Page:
New Orleans musical giant Glen David Andrews will bring an authentic slice of the Crescent City to the Collar City next week.

For Immediate Release

Contact Jesse James Synder, (518) 331-1742

Troy, NY: New Orleans Jazz Giant Glen David Andrews, June 9

Concert Feat. Songs from New Album “Redemption” @ Bootlegger’s

TROY, N.Y. (6/2/14) — New Orleans musical giant Glen David Andrews will bring an authentic slice of the Crescent City to the Collar City next week.

Glen David AndrewsAndrews, who has appeared on the HBO series “Treme,” will play songs from his new album “Redemption” at Bootlegger’s on Broadway, located at 200 Broadway in downtown Troy, this Monday, June 9. The show starts at 7:30 p.m. Admission is $15 at the door only.

“Glen David Andrews exemplifies what New Orleans is in such an energetic way you can’t help get caught up in it,” said Jesse James Snyder, who booked the act through personal connections for the Troy venue. “He’s got such a great appreciation for such a wide variety of music that he mixes it up with funk, jazz, blues, gospel, soul and Dixie in a way that’s uniquely New Orleans. Plus, he’s got a voice like Louis Armstrong.”

With Redemption (Louisiana Red Hot, April 2014), singer/songwriter/trombonist Andrews stands up for cultural preservation and his own salvation at a time when indigenous traditions in New Orleans are being threatened. The centerpiece of the new album is “Surrender,” a deeply personal song about acceptance which he wrote in rehab.

“Redemption is about my journey back from the living dead,” Andrews said. “I woke up from a nightmare, in a cold sweat. I realized that I had been given an opportunity to change my whole outlook on living.”

The 10-track album features Andrews’s core band and a few chosen friends who’ve played a part in his spiritual recovery. Ivan Neville lays down gritty grooves on a humming Hammond organ and a badass clavinet, the history of modern funk percolating in his fingertips. Jamison Ross, winner of the prestigious 2012 Thelonious Monk Institute of Jazz competition, brings his own brand of bonhomie, singing, arranging and playing various instruments. Guitar god Anders Osborne contributes two searing solos. The album also features a surprise — a sample of the radiant voice of the Queen Mother of Gospel, Mahalia Jackson — on a rousing version of her joyous hymn, “Didn’t It Rain.”

Snyder, 39 of Albany, booked the act for Troy after getting to know several musicians on the New Orleans scene while living there. He still keeps a room in that city and returns about 5 times a year.

“Glen David Andrews really knows how to get the crowd into the show, but he also challenges them in a fun way,” Synder said. “The callbacks aren’t always simple or straightforward.”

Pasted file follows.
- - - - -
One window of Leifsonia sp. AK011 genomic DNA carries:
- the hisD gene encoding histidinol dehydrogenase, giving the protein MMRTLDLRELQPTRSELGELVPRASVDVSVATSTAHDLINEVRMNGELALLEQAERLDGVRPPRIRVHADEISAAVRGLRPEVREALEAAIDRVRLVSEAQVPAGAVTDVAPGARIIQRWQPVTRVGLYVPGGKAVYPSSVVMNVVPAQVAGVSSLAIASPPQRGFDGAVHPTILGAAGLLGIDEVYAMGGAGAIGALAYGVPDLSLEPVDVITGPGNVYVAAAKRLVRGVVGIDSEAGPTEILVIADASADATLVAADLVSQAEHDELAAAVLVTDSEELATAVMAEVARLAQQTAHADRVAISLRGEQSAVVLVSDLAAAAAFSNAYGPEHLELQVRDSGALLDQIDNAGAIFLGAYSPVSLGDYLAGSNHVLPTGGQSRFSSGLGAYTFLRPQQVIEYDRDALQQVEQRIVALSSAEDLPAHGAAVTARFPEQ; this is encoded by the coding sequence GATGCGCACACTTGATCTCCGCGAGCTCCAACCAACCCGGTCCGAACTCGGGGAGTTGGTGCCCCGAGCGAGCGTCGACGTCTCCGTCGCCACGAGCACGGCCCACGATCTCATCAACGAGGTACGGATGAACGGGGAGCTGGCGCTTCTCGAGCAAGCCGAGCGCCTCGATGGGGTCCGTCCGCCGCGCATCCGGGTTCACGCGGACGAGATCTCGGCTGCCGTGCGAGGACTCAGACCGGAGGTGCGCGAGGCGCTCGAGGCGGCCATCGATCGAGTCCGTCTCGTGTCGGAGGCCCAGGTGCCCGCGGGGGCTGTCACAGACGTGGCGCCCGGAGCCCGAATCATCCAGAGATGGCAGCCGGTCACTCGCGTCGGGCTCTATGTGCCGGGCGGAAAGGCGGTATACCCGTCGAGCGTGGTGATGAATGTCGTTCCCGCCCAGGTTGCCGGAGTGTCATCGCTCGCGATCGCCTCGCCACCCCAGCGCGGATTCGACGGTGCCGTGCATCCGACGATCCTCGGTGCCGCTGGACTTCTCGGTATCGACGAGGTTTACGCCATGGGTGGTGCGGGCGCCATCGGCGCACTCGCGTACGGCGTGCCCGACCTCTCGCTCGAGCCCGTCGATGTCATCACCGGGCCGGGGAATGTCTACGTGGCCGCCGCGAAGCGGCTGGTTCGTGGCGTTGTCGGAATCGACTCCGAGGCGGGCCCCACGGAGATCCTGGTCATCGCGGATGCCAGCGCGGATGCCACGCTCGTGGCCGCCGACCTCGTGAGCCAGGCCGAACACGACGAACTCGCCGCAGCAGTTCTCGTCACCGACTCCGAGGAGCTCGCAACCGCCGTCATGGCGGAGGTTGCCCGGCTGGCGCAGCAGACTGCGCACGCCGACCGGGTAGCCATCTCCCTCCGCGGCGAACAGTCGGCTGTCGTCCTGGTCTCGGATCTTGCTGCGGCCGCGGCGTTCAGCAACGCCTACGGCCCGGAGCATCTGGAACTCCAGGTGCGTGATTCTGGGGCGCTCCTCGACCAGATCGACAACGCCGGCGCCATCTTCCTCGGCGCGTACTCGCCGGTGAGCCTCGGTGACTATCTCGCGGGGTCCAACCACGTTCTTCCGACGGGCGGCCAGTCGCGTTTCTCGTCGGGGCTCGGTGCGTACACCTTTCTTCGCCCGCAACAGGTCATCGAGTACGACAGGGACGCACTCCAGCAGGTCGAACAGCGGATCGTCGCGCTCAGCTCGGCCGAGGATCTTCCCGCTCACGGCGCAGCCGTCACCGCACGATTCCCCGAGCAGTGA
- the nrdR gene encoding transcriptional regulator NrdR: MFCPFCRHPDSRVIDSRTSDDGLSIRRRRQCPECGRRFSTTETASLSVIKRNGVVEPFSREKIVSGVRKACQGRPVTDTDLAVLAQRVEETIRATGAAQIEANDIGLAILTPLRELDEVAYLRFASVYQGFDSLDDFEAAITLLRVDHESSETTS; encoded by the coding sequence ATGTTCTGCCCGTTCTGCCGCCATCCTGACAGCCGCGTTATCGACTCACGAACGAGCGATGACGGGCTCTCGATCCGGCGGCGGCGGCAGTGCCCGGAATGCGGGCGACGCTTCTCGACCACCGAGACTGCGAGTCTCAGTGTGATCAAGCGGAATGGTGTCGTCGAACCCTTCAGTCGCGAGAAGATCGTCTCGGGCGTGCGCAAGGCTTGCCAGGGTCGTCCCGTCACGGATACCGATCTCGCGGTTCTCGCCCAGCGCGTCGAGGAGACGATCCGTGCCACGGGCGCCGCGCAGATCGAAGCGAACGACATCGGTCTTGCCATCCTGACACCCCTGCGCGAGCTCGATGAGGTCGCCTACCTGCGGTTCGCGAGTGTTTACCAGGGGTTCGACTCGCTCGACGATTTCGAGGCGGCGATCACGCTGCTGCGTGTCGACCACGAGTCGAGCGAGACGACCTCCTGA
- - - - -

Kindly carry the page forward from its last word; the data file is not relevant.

For those who want to come ready to party, Snyder encourages show goers to check out Andrews online beforehand.


Andrews was born in the historic Tremé neighborhood, which many consider to be the oldest black community in the United States.

The New Orleans neighborhood is an important center of the modern brass band tradition and is the setting for HBO’s series “Treme.” A September 2012 episode of “Treme” titled “Knock With Me, Rock With Me,” featured Glen David Andrews and the Lil’ Rascals Brass Band performing their song of the same name.

“Jesus was born in a manger,” Andrews said. “I was born in a second line.”

Transfixed by the magic and mystery of the city’s second-line parades, Andrews and his older brother, Derrick Tabb of the Rebirth Brass Band, along with their younger cousin Troy “Trombone Shorty” Andrews, soaked up life’s musical lessons by learning the history of the brass band tradition from iconic figures like Tuba Fats.

Andrew’s showmanship has long endeared him to audiences on New Orleans’ fabled Frenchman Street.

“Glen is one of the giant talents of New Orleans music,” said Quint Davis, fest producer for the annual New Orleans Jazz & Heritage Festival.

Writing for the Wall Street Journal, Larry Blumenfeld stated: “Onstage and off, electrifying club audiences and street scenes, speaking his mind at civic rallies, Glen David Andrews perhaps best embodies what David Simon, creator of the HBO series Treme meant when he said, ‘Culture is what brought New Orleans back.'”

“Life is hard,” Andrews said. “After Katrina, my Tremé will never be the same. But New Orleans culture is a permanent part of me. The gift of my sobriety is in my music now. I want to share my Tremé — my New Orleans — with the world.”


For information, high resolution publicity photos and an album cover, visit:

Contact Jesse James Synder, (518) 331-1742